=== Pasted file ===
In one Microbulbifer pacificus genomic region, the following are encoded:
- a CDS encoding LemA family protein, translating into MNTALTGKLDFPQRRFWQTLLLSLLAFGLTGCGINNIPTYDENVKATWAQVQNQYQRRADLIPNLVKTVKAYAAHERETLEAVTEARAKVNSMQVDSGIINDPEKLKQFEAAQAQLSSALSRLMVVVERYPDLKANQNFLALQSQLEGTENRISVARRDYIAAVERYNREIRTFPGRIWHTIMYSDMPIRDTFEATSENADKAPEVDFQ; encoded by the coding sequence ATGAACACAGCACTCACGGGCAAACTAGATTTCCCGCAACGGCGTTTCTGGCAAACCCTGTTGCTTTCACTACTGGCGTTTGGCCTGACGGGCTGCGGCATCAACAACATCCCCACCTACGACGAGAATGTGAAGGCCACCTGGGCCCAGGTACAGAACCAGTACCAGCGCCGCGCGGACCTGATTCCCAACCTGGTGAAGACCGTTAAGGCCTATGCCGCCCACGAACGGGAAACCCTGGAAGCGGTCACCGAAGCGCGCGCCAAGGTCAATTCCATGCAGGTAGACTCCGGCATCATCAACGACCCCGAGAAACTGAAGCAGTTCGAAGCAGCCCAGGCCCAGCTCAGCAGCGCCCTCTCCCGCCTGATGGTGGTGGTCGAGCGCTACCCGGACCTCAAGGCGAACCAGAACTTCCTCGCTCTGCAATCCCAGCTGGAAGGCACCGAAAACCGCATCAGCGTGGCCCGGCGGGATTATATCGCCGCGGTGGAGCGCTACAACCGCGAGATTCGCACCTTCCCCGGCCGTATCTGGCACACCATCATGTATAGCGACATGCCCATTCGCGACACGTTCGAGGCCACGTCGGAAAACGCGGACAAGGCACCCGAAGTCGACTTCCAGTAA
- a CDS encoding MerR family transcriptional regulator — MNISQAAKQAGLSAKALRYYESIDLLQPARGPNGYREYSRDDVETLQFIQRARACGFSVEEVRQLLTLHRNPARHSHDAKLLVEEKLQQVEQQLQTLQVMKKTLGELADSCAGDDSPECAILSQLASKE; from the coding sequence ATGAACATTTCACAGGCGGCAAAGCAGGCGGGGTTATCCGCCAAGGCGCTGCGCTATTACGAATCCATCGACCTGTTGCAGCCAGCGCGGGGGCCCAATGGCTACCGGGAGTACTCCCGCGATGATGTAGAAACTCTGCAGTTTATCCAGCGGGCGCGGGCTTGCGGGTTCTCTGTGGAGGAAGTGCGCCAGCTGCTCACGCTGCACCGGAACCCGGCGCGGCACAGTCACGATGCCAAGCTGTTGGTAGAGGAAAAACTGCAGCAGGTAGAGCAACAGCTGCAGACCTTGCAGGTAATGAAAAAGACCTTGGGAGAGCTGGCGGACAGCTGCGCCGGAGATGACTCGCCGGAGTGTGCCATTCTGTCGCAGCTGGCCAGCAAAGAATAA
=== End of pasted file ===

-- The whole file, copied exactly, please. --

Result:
In one Microbulbifer pacificus genomic region, the following are encoded:
- a CDS encoding LemA family protein, translating into MNTALTGKLDFPQRRFWQTLLLSLLAFGLTGCGINNIPTYDENVKATWAQVQNQYQRRADLIPNLVKTVKAYAAHERETLEAVTEARAKVNSMQVDSGIINDPEKLKQFEAAQAQLSSALSRLMVVVERYPDLKANQNFLALQSQLEGTENRISVARRDYIAAVERYNREIRTFPGRIWHTIMYSDMPIRDTFEATSENADKAPEVDFQ; encoded by the coding sequence ATGAACACAGCACTCACGGGCAAACTAGATTTCCCGCAACGGCGTTTCTGGCAAACCCTGTTGCTTTCACTACTGGCGTTTGGCCTGACGGGCTGCGGCATCAACAACATCCCCACCTACGACGAGAATGTGAAGGCCACCTGGGCCCAGGTACAGAACCAGTACCAGCGCCGCGCGGACCTGATTCCCAACCTGGTGAAGACCGTTAAGGCCTATGCCGCCCACGAACGGGAAACCCTGGAAGCGGTCACCGAAGCGCGCGCCAAGGTCAATTCCATGCAGGTAGACTCCGGCATCATCAACGACCCCGAGAAACTGAAGCAGTTCGAAGCAGCCCAGGCCCAGCTCAGCAGCGCCCTCTCCCGCCTGATGGTGGTGGTCGAGCGCTACCCGGACCTCAAGGCGAACCAGAACTTCCTCGCTCTGCAATCCCAGCTGGAAGGCACCGAAAACCGCATCAGCGTGGCCCGGCGGGATTATATCGCCGCGGTGGAGCGCTACAACCGCGAGATTCGCACCTTCCCCGGCCGTATCTGGCACACCATCATGTATAGCGACATGCCCATTCGCGACACGTTCGAGGCCACGTCGGAAAACGCGGACAAGGCACCCGAAGTCGACTTCCAGTAA
- a CDS encoding MerR family transcriptional regulator — MNISQAAKQAGLSAKALRYYESIDLLQPARGPNGYREYSRDDVETLQFIQRARACGFSVEEVRQLLTLHRNPARHSHDAKLLVEEKLQQVEQQLQTLQVMKKTLGELADSCAGDDSPECAILSQLASKE; from the coding sequence ATGAACATTTCACAGGCGGCAAAGCAGGCGGGGTTATCCGCCAAGGCGCTGCGCTATTACGAATCCATCGACCTGTTGCAGCCAGCGCGGGGGCCCAATGGCTACCGGGAGTACTCCCGCGATGATGTAGAAACTCTGCAGTTTATCCAGCGGGCGCGGGCTTGCGGGTTCTCTGTGGAGGAAGTGCGCCAGCTGCTCACGCTGCACCGGAACCCGGCGCGGCACAGTCACGATGCCAAGCTGTTGGTAGAGGAAAAACTGCAGCAGGTAGAGCAACAGCTGCAGACCTTGCAGGTAATGAAAAAGACCTTGGGAGAGCTGGCGGACAGCTGCGCCGGAGATGACTCGCCGGAGTGTGCCATTCTGTCGCAGCTGGCCAGCAAAGAATAA